Tuesday, October 4, 2016

Nahmad billionaire backgammon champion

First and foremost, David Nahmad (born 1947) is Lebanese-born Jew retired fine art dealer with a net worth of $3 Billion. David was in the art dealing business with his two brothers Ezra and Giuseppe Nahmad. The Nahmad brothers have built a collection estimated to be worth $3-4 Billion.

David Nahmad is also a currency and commodities trader trading Millions of dollars and backgammon player betting hundreds of thousands of dollars in Monte Carlo. An excellent backgammon player, David Nahmad is the 1996 Backgammon World Champion.

David Nahmad, Billionaire art dealer & backgammon champion
David Nahmad, Billionaire art dealer & backgammon champion

But in this post, I will concentrate on his gambling activities (the name of this website is BillionaireGambler damn it!) Most, if not all, of the below stuff was taken from the website cigaraficianado. Why should I change anything when my source article said it all perfectly?

David Nahmad. He is presented as a prime example of the game's old guard: a wealthy player to whom the action comes simply because he's got enough money and enough gamble to make it potentially worthwhile for certain players. His family, I've been told, is in the fine arts business and they have more or less cornered the market on Picassos.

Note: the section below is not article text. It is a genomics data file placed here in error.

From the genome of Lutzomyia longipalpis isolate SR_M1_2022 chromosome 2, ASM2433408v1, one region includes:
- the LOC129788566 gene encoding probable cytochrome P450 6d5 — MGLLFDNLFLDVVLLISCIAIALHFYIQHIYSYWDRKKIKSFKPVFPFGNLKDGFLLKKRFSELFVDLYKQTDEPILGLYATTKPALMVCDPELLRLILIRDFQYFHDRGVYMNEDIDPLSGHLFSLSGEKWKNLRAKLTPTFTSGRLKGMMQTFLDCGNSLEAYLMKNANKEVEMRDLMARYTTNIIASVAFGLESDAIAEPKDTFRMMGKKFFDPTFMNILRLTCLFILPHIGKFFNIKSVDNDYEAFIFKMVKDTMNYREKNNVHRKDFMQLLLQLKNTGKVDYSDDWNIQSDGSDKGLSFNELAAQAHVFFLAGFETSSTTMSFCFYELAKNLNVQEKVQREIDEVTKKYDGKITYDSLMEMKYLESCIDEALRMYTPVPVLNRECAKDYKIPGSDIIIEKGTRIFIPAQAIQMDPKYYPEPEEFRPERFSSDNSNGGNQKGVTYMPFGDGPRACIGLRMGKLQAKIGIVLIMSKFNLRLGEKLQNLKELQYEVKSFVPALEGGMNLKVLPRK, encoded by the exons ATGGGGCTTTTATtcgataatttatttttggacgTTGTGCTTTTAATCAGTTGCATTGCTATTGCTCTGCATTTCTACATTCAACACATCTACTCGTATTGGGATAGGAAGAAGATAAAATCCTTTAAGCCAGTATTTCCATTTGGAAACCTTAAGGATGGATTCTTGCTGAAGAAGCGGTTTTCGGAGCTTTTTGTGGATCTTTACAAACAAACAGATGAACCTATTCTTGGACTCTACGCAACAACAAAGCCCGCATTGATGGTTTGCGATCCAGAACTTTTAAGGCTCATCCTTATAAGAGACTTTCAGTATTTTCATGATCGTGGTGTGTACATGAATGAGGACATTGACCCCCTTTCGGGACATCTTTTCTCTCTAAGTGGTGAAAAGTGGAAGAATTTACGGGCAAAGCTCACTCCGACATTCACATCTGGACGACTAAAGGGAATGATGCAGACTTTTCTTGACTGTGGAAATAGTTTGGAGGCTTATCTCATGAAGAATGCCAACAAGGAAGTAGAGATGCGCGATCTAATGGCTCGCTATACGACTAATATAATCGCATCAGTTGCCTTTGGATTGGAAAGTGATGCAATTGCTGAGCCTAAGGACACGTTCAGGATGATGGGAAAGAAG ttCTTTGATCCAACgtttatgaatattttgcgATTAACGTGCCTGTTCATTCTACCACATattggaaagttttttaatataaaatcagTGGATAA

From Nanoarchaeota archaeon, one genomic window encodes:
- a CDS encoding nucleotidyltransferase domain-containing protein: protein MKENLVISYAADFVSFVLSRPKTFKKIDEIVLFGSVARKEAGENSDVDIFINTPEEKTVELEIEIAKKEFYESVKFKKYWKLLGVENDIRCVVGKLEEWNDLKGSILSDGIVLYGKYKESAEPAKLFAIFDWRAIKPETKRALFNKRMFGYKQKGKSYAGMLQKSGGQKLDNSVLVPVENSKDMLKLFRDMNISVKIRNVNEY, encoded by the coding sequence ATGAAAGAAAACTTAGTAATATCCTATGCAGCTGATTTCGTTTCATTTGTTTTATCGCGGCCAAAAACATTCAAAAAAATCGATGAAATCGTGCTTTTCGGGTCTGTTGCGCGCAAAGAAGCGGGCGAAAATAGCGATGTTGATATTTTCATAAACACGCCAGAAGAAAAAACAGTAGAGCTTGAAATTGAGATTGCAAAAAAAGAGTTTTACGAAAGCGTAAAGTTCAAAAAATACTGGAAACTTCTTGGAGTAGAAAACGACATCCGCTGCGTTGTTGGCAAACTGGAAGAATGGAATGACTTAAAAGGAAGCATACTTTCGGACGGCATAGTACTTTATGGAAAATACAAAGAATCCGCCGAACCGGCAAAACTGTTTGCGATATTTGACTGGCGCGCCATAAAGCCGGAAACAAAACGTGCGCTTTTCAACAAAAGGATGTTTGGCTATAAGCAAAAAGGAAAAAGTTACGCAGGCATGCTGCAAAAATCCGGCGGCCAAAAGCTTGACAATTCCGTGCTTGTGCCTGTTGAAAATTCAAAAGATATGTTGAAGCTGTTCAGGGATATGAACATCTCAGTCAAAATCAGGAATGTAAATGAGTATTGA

Nevertheless, he seems to be just as proud of having won the World Backgammon Championship in 1996, and his passion for the game is considerable. A day later, over espressos at a beachfront restaurant near his apartment in Monte Carlo, he tells me that he views backgammon as being parallel to life itself. "The way you play, the way you attack, the way you defend yourself, it's a picture of life," says Nahmad, looking sporty in shorts and a golf shirt. "It gives you equilibrium."
Reportedly a multibillionaire, Nahmad is not into backgammon for the money; he likes the competition, which is why he prefers tournaments to cash games, and enjoys the reality that one high-risk play in a tournament can cost you the entire event. In a cash game, you can do all the gambling you want and reach into your pocket to right the wrong. (Source)

In my view, tournaments and sit-and-go in Poker are a better way to find who the Best Player really is than cash games. In tournaments and sit-and-go you start with the exact same stack (amount of Money) that your opponent(s).

Main Source: http://www.cigaraficionado.com/webfeatures/show/id/9027/p/1

Other sources and interesting links: https://en.wikipedia.org/wiki/David_Nahmad

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